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Zimbabwe business opts for US dollars as base currency

by Staff reporter
07 Sep 2020 at 06:33hrs | Views
TRANSACTIONS are increasingly occurring in United States Dollars which means that households that earn incomes in the Zimbabwe dollar including most poor households, will find it increasingly unaffordable to buy food, a new report has shown.

Due to a depreciating and highly volatile local unit, more businesses are opting for the US dollar as the base currency in pricing their goods and services since it is stable.

This phenomenon is occurring due to "Gresham's Law", a monetary principle stating that "bad money drives out good money" with the former in this case being the Zimbabwe dollar .

However, this phenomenon has spelt trouble for households as most earn their wages in local currency and as such are unable to afford goods sold in US dollars.

"In early 2020, before the pandemic, Zimbabwe was already facing concurrent shocks of consecutive droughts and a deteriorating macro-economy. Due primarily to persistent foreign currency shortages, the ZWL continues to depreciate," FewsNet, the food security arm of USAid revealed in a new report released last week.

"For nearly a year, Zimbabwe has had the second-highest annual inflation rate globally, at 838% in July 2020. These economic pressures, alongside poor maize production, estimated at nearly 40% below average in 2019 and 30% below average in 2020 and the subsequent higher than normal import requirement for maize, are exerting consistent upward pressure on staple food prices.

"Transactions are increasingly occurring in US dollars, which means that households that earn incomes in ZWL, including most poor households, find it increasingly unaffordable to buy food. Overall, the cost of a minimum food basket and non-food expenditures, as depicted by the food poverty datum line and total consumption poverty line, continues to rise, while available information indicates poor household's income is failing to keep pace."

A FewsNet report under review titled Covid-19 Added to Consecutive Droughts and Economic Shocks in Zimbabwe Drives High Assistance Needs paints a dire situation for families.

While business has since embraced the greenback upon its return to the market in March, disposable incomes in Zimbabwe is shrinking leaving families unable to afford these US-denominated prices.

This is because workers are earning between $1 500 and $5 000 monthly, on average, with the latter amount factoring in increases some companies have implemented to cushion workers.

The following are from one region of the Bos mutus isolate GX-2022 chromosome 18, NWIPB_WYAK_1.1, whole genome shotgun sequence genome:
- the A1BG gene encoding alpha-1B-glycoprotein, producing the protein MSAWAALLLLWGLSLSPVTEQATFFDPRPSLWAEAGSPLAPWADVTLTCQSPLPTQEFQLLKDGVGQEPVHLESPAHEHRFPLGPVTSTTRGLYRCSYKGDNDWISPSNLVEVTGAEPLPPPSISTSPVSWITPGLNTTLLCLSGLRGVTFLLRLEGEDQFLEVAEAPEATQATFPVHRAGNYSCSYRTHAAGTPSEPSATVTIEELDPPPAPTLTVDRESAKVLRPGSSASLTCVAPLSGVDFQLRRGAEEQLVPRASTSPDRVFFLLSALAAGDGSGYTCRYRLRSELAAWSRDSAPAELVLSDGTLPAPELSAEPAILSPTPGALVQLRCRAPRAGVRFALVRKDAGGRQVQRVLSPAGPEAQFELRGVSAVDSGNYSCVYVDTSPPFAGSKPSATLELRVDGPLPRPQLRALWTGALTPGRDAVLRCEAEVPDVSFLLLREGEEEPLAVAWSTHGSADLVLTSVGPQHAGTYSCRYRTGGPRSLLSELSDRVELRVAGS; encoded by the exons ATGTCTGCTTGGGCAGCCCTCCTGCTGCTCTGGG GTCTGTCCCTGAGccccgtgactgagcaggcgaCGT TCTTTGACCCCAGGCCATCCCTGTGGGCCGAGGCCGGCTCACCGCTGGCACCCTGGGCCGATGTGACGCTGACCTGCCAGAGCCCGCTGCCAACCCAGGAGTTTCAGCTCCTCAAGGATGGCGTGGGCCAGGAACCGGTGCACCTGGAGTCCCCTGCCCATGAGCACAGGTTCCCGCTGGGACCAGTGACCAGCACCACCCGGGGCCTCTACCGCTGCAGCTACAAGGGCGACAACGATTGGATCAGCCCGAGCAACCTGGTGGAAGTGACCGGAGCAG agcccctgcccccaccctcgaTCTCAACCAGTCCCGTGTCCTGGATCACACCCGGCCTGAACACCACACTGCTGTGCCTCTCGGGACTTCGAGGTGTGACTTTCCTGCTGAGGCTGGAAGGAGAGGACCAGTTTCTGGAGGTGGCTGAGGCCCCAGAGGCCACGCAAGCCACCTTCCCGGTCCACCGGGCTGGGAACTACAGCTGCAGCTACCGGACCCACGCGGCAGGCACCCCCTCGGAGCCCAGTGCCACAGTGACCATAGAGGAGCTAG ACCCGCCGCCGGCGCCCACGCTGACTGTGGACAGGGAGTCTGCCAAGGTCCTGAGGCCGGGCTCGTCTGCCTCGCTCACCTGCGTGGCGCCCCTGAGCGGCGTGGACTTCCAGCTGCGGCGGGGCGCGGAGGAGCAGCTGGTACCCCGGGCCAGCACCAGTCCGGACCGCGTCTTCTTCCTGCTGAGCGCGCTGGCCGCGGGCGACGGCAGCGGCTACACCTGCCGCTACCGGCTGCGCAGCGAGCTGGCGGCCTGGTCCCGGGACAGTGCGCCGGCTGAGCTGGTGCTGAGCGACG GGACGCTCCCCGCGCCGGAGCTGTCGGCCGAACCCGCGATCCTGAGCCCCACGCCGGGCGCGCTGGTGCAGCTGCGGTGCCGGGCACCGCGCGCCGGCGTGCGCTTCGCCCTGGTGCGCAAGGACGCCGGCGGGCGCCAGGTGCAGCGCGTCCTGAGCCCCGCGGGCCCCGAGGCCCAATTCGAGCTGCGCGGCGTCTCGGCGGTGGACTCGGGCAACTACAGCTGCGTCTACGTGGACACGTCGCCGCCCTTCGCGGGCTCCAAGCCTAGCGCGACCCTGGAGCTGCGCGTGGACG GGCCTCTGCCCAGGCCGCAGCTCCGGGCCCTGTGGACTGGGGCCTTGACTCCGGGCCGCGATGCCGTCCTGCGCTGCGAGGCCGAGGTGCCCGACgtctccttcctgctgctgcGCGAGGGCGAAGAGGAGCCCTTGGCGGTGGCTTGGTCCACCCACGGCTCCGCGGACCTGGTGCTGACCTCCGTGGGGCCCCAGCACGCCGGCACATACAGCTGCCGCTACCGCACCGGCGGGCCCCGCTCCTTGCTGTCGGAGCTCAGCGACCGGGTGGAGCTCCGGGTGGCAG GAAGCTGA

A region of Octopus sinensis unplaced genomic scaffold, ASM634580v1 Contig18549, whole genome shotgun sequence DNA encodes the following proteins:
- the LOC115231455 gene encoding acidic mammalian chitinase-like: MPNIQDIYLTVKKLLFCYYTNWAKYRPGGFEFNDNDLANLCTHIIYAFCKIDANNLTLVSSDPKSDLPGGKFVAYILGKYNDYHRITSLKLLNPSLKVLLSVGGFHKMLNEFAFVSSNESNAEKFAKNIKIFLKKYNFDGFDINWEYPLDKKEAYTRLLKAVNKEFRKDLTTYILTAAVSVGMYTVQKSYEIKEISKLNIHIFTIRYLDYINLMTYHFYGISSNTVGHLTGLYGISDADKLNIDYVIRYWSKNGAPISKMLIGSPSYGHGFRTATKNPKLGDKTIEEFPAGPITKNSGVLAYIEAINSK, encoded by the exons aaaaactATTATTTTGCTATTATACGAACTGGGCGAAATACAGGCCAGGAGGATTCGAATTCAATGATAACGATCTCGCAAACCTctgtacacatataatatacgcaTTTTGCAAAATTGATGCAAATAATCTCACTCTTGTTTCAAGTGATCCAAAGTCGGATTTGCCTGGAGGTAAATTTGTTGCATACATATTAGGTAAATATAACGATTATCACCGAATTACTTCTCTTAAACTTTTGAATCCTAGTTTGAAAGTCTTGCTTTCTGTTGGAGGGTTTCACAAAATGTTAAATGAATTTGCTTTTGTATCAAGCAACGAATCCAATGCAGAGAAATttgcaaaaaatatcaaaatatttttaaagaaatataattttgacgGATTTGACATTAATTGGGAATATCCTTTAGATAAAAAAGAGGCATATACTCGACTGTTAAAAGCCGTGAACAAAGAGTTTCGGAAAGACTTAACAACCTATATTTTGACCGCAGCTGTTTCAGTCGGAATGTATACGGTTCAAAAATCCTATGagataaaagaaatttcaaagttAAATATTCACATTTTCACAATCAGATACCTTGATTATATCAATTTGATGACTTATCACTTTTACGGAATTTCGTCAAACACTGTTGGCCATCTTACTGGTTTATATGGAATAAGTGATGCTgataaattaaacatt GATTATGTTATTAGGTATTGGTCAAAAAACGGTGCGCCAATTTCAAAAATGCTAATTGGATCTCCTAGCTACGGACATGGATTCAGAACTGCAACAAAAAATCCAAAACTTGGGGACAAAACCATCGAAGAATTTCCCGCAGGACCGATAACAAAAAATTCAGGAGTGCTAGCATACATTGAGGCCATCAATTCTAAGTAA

These wages translate to between US$18 and US$50 monthly showing that even if salaries were in US dollars the amounts would still be insignificant given the increases in the food poverty datum and total consumption poverty lines.

According to the Zimbabwe National Statistics Agency, the food poverty datum and total consumption poverty lines stood at nearly $7 000 and $16 000, respectively, as at July.

Furthermore, amid the US dollar pricing, the minimum wage is still $2 500 meaning families are unable to keep up even with goods priced in the local unit let alone US dollar pricing.

The Reserve Bank of Zimbabwe governor John Mangudya has since explained the US dollar pricing as "semi-redollarisation".

Labour unions across the country have started striking for US dollar-denominated wages to meet rising prices in the local unit.

FewsNet also warned that COVID-19 measures had exacerbated livelihoods for urban and rural households.

These measures include border closures, restrictions on non-essential businesses, curfews, shortened business hours, and general limitations on population movements.

"Prior to the COVID-19 pandemic, humanitarian food assistance needs in Zimbabwe in 2020 were already significantly higher than usual due to consecutive years of drought and poor and deteriorating macroeconomic conditions," FewsNet said.

"COVID-19 and measures to prevent the spread of the disease have further reduced urban and rural poor households' already limited income earning potential. Depressed income, coupled with extremely high food prices, is restricting poor households' capacity to access sufficient food, most notably among market dependent poor households in deficit-producing agricultural areas and urban centres."

FewsNet anticipates the population will urgently need humanitarian food assistance through the January to March 2021 peak season.

Source - newsday